What You Need To Know:
BLACK MASS doesn’t really have a positive protagonist, or a real antagonist, for the evil gangster and the FBI agent who are the focus of the story. However, the acting and filming are first-rate. The whole movie is essentially a morality tale showing, among other things, that the ends doesn’t justify the means. However, BLACK MASS also contains nearly constant foul language (including many, many “f” words) and extreme, somewhat bloody, often disturbing violence. So, media-wise viewers may want to avoid seeing BLACK MASS.
(B, CC, PaPa, LLL, VVV, S, AA, DD, MM) Light moral worldview about the evils of a renowned, real-life gangster, with some overt positive Christian content in two scenes, including a Christian funeral with a Holy Trinity blessing, with very strong immoral behavior that’s rebuked; at least 242 obscenities (mostly “f” words), 12 strong profanities, and two light profanities; very strong, often bloody and disturbing violence includes pointblank headshot and other assassinations/executions, bloody fighting, men have clearly been beaten around the face, villain protagonist begins to strangle young woman and camera pans to his cohort’s face as he completes the strangulation, threats of violence, mother says she wants to “pull the plug” on her “brain dead” young child, man kicks chair and overturns table; crude reference to oral sex between man and his stepdaughter, who’s been arrested for prostitution; alcohol and brief drunkenness; smoking, cocaine use in one scene and talk about gangster selling drugs and introducing drugs to local schoolchildren; and, lots of gangster behavior, corruption, racketeering mentioned but rebuked.
BLACK MASS is the unfortunate title of a movie about murderous Boston gangster Jimmy “Whitey” Bolger, played by Johnny Depp, who was on the FBI’s Most Wanted List for 16 years before being captured in 2011. For a long period of time, the FBI ignored Bolger’s crimes because he informed to them against his Mafia rivals, who were a bigger government target. Eventually, his crimes catch up to him, and he flees Boston to disappear.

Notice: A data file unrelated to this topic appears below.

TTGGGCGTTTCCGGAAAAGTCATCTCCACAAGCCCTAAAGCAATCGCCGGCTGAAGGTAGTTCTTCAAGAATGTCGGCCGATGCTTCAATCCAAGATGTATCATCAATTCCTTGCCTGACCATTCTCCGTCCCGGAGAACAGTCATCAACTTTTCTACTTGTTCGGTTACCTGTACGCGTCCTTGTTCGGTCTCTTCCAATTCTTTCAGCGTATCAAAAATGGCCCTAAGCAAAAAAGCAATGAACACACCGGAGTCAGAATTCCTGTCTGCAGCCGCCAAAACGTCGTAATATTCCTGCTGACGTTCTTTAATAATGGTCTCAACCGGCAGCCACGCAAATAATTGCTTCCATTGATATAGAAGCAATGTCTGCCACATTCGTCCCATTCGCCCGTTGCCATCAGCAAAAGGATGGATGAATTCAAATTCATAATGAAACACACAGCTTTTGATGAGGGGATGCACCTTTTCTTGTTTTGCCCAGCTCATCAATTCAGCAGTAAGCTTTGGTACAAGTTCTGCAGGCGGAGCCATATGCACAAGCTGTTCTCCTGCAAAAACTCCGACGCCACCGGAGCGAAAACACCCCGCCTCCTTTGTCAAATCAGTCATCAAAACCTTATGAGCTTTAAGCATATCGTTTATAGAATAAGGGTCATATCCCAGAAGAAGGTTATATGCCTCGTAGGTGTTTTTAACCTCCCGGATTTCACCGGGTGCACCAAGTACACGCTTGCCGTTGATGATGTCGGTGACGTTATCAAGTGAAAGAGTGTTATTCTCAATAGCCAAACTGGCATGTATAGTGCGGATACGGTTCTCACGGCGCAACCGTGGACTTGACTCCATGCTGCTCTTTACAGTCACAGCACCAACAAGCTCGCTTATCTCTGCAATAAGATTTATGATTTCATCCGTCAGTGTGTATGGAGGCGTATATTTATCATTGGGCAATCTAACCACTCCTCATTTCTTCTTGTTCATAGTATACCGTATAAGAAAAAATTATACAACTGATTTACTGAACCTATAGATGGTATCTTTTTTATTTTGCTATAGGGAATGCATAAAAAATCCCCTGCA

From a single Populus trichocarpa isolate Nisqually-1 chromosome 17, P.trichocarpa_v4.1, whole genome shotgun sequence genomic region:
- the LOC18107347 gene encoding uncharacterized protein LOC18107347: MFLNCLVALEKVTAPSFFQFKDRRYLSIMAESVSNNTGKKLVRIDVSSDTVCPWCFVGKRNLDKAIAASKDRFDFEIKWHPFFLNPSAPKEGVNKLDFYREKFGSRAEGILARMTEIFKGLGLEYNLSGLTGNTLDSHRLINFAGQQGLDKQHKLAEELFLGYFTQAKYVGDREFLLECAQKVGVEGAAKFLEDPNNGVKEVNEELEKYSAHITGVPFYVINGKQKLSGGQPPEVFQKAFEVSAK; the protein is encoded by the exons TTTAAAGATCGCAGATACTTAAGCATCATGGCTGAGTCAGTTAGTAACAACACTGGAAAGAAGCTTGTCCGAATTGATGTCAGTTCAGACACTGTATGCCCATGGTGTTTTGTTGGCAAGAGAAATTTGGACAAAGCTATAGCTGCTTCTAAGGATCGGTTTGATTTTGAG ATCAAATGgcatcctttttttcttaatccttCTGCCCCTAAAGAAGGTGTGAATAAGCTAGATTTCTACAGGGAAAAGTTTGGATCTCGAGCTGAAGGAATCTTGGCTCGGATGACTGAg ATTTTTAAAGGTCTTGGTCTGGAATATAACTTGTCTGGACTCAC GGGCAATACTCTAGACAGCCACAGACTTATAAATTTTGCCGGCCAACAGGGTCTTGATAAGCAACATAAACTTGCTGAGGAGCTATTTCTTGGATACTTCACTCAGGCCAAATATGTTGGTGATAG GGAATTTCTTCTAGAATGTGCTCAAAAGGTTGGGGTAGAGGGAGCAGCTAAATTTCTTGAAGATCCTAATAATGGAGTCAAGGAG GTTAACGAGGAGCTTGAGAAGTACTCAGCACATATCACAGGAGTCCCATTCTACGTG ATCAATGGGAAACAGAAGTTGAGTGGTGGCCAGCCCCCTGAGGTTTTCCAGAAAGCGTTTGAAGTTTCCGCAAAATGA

The movie begins with a childhood friend of Bolger’s, FBI Agent John Chandler, forging a deal between Bolger and the FBI for Bolger to inform on his Mafia rivals, a bigger target. Meanwhile, the FBI agrees to look the other way on Bolger’s crimes, which were deemed lesser. Sadly, however, by looking the other way, Bolger’s crimes escalate to more outrageous murders and even dealing drugs to schoolchildren. After the Mafia leadership is decimated, Bolger becomes an even bigger crime lord, but still the FBI does nothing. Part of the problem is that Bolger’s brother, Billy, is one of the state’s most powerful politicians.
Eventually, a new U.S. prosecutor is appointed for the area, and he begins to ask questions about Jimmy Bolger. He tries to move against Jimmy, but the powers-that-be only approve action against the corrupt FBI agent helping Jimmy.
Scott Cooper (CRAZY HEART and OUT OF THE FURNACE) directs BLACK MASS from a screenplay by Mark Mallouk and Jez Butterworth (EDGE OF TOMORROW). The title is unfortunate because it not only refers to the corruption that Bolger, his brother and their friend represented in Boston, Mass., but also to the Irish Catholic background in South Boston, the section where these men lived and originated. At one point, there’s a brief scene at a Catholic funeral for Jimmy and Billy’s mother. At another point, Jimmy sits quietly in the same church as he ponders his future when the FBI finally decides to take action against his FBI friend. That scene leads to Jimmy’s decision to go on the lam.
Because BLACK MASS focuses so much on the bad guy and his criminal behavior, there’s no real conflict in the movie, and no positive protagonist/antagonist to identify with while watching the movie. The bad guy clearly loves his elderly mother and young boy, so when they die from serious illnesses, he gets worse and worse in his wickedness.
That said, the acting and filming in BLACK MASS are first rate. Johnny Depp gives a chilling performance as Jimmy Bolger. He even tells his cute little boy that, as long as no one sees you do something bad, like hitting another boy, then it didn’t happen! Thus, the whole movie is essentially a morality tale showing, among other things, that the ends does not justify the means. Even so, some of Jimmy’s actions may seem cool to impressionable or wicked people. BLACK MASS also contains nearly constant foul language (including many, many “f” words) and extreme, somewhat bloody and often disturbing violence (see our CONTENT section). The violence seems less excessive (sometimes the camera looks away) than the foul language. However, media-wise viewers will see this content as excessive.